How concerned should you be over the health risks of vaping?

The multitude of vaping products on the market includes delicious flavors, incredible varieties, and an assortment of technologies that deliver impressive clouds. While it's easy to get lost in a world of enjoyment and flavored entertainment, it is a good idea to stay up to date on the common vaping health risks.

Over the last few decades, the track record has shown that vape health risks are minimized with quality manufacturing and pure ingredients. While safe vaping and vape devices have been around for years, what's different now is that the US CDC has stated that there have been over 2100 reports of health issues and at least 30 deaths associated with new bootleg cartridges. These cartridges, along with other technical flaws in vaping devices, could be delivering potentially toxic substances.

Vaping vs Smoking

The comparative health risks of vaping and smoking are difficult to measure due to the short time of exposure that humans have had to vape products. These vaporizing devices really took off in 2015 when Juul devices hit the market. One of the significant ideas that vaping enthusiasts claim is that vaping nicotine is healthier than smoking tobacco. While users may experience a subjective lightening of the lungs when switching to vaping, there could be other elements causing issues with respiratory health.


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One concern is the overheating of the vaping liquids, which can easily result in toxic chemicals. This excessive heat can lead to thermal degradation. This degradation can result in the inhalation of poisonous substances. The base products of many e-liquids are PG/VG propylene glycol and vegetable glycerin. Formaldehyde is a known result of the thermal degradation of propylene glycol. This common VG/PG mix has been shown to result in small concentrations of formaldehyde when vaped at high temperatures.

Toxic Metal Substances

The metals and materials being used to make vape rigs and cartridges could be impacting the smoke as well. A sample of e-liquids from various parts of assorted e-cigarette devices was tested in a well-respected study. Closed system cartridges were found to have significantly higher levels of heavy metals then open-system refillable gear. Vaping oils have been shown to contain chromium, nickel, and lead.

The conditions required for vaping causes the formation of aerosolized chemicals, or air pockets containing chemicals. These aerosols can contain harmful heavy metals, which can lead to pulmonary and neurological health issues. These risks are especially present with vape devices that do not manage temperature properly. The chances of metal contamination are also heightened in the vaping industry since the materials are not yet regulated and standardized.

High Concentrations Of Nicotine

As we mentioned above, some vape users claim that vaping is a better alternative to smoking. However, specific e-liquid preparations for both refillable and closed cartridge systems feature amounts of nicotine that put tobacco to shame. Increasing intervals of stronger nicotine levels in vape juices indicate a higher likelihood of relapse or beginning to smoke tobacco. With statistics like this, vaporizing nicotine does not seem to be much healthier from a psychological standpoint when compared to plant-based nicotine use.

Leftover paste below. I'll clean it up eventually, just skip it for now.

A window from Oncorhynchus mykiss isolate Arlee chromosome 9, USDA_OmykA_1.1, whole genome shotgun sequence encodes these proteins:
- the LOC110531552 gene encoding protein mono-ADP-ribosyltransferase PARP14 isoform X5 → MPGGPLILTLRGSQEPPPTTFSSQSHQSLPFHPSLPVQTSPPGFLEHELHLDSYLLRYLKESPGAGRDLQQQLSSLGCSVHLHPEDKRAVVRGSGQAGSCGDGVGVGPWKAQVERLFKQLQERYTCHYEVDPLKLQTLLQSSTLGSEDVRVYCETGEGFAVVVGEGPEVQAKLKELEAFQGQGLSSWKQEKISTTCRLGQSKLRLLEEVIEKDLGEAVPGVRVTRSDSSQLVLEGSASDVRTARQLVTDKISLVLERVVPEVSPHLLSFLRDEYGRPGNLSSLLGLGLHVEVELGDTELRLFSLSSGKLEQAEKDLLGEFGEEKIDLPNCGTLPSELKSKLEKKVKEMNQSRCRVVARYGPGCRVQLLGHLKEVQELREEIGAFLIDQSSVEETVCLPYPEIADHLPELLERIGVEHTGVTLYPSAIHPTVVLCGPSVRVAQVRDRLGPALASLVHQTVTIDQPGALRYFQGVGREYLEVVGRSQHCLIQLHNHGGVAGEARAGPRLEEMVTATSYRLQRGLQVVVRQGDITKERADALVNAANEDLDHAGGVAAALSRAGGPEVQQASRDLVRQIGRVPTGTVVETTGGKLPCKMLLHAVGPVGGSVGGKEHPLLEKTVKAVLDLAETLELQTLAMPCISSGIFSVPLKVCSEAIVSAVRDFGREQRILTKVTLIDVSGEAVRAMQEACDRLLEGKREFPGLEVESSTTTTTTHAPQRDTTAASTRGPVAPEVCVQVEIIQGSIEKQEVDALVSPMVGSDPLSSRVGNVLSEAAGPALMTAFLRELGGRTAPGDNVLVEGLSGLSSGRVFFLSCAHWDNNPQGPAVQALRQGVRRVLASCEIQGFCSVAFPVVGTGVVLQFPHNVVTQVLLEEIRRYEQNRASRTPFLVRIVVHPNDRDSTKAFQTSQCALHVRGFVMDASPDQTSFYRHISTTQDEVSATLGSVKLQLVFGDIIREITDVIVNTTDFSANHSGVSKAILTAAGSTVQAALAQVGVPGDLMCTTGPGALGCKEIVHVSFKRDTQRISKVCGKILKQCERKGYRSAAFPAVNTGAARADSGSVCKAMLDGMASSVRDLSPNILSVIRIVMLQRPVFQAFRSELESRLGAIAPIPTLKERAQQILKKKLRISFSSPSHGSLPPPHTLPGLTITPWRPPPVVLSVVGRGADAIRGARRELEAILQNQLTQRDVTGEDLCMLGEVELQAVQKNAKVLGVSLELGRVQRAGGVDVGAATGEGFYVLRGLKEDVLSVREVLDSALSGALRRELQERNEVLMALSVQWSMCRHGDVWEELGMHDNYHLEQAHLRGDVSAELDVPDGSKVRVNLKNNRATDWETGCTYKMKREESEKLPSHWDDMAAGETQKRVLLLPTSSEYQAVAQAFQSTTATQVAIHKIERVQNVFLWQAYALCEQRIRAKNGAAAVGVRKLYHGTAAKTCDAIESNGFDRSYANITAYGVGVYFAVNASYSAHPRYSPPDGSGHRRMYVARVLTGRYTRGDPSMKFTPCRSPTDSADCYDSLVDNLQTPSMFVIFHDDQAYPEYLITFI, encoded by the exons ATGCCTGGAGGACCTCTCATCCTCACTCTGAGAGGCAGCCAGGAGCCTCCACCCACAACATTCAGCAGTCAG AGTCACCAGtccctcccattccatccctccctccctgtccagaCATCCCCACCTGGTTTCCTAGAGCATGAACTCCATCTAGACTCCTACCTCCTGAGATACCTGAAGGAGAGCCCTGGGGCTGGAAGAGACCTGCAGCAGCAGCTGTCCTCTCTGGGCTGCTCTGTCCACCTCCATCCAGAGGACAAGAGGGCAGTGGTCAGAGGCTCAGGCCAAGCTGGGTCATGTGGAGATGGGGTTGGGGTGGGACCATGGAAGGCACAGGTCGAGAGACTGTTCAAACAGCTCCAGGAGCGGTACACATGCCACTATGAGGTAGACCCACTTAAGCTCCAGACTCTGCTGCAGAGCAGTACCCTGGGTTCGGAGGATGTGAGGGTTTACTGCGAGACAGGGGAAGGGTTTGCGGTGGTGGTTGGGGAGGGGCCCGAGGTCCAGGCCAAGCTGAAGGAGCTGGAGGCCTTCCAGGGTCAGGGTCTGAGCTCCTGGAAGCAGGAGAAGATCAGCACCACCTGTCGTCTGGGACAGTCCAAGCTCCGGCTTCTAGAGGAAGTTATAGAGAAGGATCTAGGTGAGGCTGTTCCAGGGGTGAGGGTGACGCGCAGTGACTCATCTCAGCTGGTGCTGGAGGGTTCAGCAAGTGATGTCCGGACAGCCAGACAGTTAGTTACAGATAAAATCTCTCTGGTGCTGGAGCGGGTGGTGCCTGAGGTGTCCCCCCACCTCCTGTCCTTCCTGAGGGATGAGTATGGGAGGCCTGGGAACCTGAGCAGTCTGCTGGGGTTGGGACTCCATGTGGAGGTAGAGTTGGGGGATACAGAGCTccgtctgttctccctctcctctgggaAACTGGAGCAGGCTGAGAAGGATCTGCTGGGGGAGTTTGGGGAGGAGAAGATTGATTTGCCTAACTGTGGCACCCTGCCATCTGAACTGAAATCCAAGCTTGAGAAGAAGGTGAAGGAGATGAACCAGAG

When the situation is assessed correctly, the long-term health effects of vaping these ingredients have not yet been identified. It is possible that with clean ingredients and proper heating techniques, the risks of vaping can be well contained. Ultimately, taking in large amounts of nicotine-containing aerosols, or the "clouds" users covet, may not be optimal for lung health in the first place.

The THC Chase

Specific sources are indicating that the THC vaporization itself is a cause for concern. In reality, it is the vitamin E acetate that is included in some bootleg THC cartridges that is of concern. The other reasons for worrying are the likely byproducts of excessive heat and the heavy metals that are potentially contained in vapor clouds. Even smoking rolled cannabis flowers results in vaporized cannabinoids. When smoking, the heat and smoke of the burnt "cherry" at the end of a cigarette are drawn through the rest of the plant material. As the heat passes through, it vaporizes the active plant compounds. These vaporized compounds are drawn into the lungs before the plant material is even burned.

Even smoking has a particular "vaporization" quality attached to it! This information indicates that it is not the act of vaporizing THC, which is causing the recent health issues. It is, in fact, the other dangerous elements surrounding improper mechanical vaporization that are leading to health-risks.

The Final Verdict

As noted, there has been a rash of vaporizing health issues associated with bootleg vape cartridges in 2019. We hope that proper education about the root causes of this issue will result in harm reduction. To experience the safest vaporizing effects, stick with distributors who have transparent sourcing, testing, and manufacturing practices.

There is currently a court order from 2016 that requires companies selling flavored vaporizing products to put in an application for FDA approval by May 2020. While this could lead to good regulatory practices, so far, the only contenders who could meet the considerable demands of the application were companies who were backed by big tobacco. Tobacco regulators have ignored consumer health and chosen profit in the past, so we can only hope that they will implement proper quality control in the budding vape industry.

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